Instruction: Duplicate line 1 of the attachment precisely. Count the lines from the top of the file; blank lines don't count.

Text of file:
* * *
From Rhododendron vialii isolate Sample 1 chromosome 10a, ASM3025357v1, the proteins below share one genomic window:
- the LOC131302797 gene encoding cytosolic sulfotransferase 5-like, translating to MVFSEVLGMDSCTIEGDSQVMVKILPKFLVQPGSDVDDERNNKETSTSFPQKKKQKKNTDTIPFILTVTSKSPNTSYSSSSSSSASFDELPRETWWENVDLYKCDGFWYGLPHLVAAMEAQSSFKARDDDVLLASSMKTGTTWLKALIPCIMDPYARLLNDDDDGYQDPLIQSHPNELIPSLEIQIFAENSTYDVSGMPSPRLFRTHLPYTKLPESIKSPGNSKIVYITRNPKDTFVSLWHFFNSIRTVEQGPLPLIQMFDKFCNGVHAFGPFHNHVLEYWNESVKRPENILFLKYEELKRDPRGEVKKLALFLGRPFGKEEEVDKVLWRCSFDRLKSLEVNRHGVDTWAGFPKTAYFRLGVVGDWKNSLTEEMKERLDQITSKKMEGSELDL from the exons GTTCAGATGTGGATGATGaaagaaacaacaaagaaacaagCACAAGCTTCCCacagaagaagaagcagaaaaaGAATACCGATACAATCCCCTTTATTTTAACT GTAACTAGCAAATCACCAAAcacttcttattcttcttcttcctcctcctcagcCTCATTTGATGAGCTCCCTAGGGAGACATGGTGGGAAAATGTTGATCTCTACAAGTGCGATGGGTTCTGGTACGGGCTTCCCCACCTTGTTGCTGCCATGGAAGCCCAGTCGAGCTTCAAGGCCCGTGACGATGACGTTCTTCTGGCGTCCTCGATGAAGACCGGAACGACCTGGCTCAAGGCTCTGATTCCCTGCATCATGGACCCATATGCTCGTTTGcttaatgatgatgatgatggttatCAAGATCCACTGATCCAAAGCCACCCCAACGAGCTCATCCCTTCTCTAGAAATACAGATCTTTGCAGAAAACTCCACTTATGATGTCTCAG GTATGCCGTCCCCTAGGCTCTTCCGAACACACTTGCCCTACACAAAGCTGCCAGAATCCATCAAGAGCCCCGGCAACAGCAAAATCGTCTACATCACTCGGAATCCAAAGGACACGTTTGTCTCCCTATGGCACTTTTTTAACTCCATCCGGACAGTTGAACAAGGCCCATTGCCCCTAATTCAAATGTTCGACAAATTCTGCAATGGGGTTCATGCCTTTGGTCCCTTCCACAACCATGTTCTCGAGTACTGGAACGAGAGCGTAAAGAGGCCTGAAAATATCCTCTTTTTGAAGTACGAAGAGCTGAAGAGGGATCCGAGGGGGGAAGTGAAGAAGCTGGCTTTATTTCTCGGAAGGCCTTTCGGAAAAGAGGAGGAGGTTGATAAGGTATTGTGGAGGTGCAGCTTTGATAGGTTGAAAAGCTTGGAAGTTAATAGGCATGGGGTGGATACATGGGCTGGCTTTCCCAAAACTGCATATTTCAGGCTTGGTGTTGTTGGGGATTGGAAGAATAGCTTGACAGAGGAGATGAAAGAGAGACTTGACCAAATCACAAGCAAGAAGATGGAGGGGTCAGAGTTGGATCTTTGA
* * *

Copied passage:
From Rhododendron vialii isolate Sample 1 chromosome 10a, ASM3025357v1, the proteins below share one genomic window: